Calvin Coolidge, by then (just barely) ex-president, and his election to the board of the New York Life Insurance Company served as the inspiration for a short New Yorker poem by E.B. White in the magazine’s April 20, 1929 edition:
I Want To Be Insured By Calvin Coolidge
I want to be insured by Calvin Coolidge,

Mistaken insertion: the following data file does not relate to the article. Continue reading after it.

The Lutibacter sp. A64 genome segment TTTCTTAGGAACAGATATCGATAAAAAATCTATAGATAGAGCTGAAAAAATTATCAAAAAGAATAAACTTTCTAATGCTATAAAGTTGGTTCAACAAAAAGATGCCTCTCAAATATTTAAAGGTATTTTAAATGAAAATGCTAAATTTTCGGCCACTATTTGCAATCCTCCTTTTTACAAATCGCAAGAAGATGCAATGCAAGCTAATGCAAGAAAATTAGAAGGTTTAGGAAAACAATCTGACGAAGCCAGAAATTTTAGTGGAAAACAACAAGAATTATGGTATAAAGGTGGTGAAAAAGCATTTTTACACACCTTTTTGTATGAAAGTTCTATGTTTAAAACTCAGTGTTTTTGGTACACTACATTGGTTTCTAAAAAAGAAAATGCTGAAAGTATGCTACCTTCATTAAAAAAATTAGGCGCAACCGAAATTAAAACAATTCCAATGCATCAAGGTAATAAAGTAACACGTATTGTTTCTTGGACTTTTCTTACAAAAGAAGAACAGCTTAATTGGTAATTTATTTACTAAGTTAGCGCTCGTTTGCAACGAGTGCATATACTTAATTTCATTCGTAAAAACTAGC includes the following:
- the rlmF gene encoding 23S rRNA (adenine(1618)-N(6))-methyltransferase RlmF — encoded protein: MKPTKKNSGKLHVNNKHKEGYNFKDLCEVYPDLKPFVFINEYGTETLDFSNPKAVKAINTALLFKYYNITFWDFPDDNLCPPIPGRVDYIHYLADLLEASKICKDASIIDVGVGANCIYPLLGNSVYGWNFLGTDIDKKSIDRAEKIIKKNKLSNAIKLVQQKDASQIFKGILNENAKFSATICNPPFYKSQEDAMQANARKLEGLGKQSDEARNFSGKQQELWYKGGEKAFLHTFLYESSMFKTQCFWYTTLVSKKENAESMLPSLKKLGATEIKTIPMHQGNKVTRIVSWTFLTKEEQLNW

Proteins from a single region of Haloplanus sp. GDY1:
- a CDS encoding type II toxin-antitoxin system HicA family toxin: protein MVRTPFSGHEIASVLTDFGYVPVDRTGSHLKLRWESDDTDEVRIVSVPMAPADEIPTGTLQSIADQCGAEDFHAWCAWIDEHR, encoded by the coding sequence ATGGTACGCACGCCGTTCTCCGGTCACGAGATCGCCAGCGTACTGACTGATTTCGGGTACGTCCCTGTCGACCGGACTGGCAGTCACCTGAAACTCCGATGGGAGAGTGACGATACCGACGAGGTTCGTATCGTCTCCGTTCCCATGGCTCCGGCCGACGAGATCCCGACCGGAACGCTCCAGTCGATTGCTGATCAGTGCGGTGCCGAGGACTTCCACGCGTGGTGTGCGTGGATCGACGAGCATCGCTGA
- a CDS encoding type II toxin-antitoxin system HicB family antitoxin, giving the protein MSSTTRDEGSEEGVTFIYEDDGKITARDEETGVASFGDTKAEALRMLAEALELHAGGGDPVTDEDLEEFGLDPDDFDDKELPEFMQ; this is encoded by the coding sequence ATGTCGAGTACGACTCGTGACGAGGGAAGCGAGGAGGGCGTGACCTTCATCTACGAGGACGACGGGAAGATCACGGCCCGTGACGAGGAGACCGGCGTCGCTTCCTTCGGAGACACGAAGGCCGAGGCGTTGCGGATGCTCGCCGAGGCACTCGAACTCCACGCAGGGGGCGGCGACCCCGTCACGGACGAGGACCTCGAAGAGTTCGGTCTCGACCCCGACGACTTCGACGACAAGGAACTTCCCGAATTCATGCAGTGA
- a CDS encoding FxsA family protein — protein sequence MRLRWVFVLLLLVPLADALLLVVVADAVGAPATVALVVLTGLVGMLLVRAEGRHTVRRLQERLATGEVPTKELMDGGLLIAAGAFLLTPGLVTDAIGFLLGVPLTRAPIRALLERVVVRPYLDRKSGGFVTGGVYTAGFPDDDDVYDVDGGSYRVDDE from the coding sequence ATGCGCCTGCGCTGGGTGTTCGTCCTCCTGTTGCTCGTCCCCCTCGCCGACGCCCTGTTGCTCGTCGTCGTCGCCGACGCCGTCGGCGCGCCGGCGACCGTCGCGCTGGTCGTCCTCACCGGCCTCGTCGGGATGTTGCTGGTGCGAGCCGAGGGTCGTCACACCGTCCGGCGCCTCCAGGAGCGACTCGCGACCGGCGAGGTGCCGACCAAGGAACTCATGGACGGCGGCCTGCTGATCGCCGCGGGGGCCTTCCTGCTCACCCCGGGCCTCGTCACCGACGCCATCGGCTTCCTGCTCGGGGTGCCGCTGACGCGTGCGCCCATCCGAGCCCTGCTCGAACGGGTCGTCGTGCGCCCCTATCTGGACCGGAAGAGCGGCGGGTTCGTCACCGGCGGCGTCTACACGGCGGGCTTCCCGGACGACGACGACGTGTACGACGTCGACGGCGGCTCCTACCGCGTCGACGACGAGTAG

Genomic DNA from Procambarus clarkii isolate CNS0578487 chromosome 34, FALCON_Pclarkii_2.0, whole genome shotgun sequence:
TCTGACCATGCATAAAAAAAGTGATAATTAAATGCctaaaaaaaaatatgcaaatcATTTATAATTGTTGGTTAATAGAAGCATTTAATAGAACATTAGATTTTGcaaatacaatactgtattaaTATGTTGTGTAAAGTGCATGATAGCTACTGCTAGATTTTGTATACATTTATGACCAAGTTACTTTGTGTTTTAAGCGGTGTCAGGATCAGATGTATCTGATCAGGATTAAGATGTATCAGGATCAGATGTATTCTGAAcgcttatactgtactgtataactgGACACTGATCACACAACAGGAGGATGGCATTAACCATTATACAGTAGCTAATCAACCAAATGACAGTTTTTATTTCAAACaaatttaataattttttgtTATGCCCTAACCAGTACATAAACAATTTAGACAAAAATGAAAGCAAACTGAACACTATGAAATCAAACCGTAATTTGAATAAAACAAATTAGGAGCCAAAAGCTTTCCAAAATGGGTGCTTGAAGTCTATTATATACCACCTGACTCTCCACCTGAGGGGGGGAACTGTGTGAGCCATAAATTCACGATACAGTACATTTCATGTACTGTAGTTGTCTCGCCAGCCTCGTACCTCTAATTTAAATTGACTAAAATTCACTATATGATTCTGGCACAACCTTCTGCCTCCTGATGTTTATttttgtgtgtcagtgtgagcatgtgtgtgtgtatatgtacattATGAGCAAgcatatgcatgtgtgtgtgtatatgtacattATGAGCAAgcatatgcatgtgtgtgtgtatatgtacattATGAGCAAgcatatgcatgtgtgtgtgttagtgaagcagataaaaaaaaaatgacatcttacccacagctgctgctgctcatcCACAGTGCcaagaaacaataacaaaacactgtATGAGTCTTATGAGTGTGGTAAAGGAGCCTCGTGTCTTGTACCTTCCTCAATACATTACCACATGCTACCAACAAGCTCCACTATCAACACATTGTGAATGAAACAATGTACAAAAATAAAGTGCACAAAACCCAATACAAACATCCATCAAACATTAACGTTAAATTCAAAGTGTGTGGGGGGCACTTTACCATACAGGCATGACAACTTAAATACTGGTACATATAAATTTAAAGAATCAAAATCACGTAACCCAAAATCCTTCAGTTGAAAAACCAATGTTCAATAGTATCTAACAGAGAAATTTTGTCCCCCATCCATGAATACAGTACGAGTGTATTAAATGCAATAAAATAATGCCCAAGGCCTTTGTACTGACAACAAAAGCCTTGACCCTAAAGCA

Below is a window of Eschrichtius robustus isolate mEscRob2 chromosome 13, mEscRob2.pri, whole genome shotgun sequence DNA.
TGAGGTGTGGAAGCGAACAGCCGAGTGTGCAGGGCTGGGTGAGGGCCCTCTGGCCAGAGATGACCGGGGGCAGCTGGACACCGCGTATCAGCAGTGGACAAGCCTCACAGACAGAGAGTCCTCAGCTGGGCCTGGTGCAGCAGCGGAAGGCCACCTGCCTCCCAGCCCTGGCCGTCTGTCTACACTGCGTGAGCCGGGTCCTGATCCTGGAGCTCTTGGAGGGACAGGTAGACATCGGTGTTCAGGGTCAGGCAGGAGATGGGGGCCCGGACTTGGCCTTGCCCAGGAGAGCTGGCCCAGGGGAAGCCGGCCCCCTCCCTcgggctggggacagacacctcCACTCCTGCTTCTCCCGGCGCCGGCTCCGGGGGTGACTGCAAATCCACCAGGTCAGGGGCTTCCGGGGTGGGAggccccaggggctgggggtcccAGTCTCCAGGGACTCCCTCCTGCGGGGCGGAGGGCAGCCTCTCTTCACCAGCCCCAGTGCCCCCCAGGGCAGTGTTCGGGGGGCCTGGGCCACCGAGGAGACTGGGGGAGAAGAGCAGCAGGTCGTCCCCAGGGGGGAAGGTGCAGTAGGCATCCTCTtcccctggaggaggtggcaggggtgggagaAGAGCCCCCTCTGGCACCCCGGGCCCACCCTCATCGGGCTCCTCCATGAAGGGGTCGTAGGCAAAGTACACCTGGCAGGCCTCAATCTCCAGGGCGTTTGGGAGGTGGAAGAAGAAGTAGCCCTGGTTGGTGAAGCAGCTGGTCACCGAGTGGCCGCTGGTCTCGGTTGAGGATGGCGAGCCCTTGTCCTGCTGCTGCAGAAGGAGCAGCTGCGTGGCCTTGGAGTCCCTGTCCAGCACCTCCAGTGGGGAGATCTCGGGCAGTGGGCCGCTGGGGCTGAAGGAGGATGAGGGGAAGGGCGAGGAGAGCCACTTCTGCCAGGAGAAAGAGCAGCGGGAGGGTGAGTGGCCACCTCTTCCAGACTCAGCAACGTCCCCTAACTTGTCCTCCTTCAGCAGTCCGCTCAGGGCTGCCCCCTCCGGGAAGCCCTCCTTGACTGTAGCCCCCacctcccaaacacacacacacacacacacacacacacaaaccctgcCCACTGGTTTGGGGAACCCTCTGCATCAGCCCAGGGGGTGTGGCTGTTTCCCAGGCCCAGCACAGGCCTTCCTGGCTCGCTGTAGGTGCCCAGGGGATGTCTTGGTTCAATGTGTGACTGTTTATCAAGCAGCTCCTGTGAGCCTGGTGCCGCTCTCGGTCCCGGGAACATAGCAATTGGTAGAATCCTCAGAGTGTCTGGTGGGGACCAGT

Oh let me buy a policy from silent Cal!
I want to get the benefit of Calvin’s knowledge
In taking out a twenty-thousand mu-tu-al.
I want to pay my premiums to Calvin Coolidge,
I want to take them person’ly to North-amp-ton,
I want to build my character and save for college,
And leave my heirs a pretty pence when life is done.
I wouldn’t get insured by Darwin Kingsley*,
Or Lawrence F. Abbott, or Willard King,
When I can get insured by Calvin Coolidge…
And life will lose its hollowness and death its sting.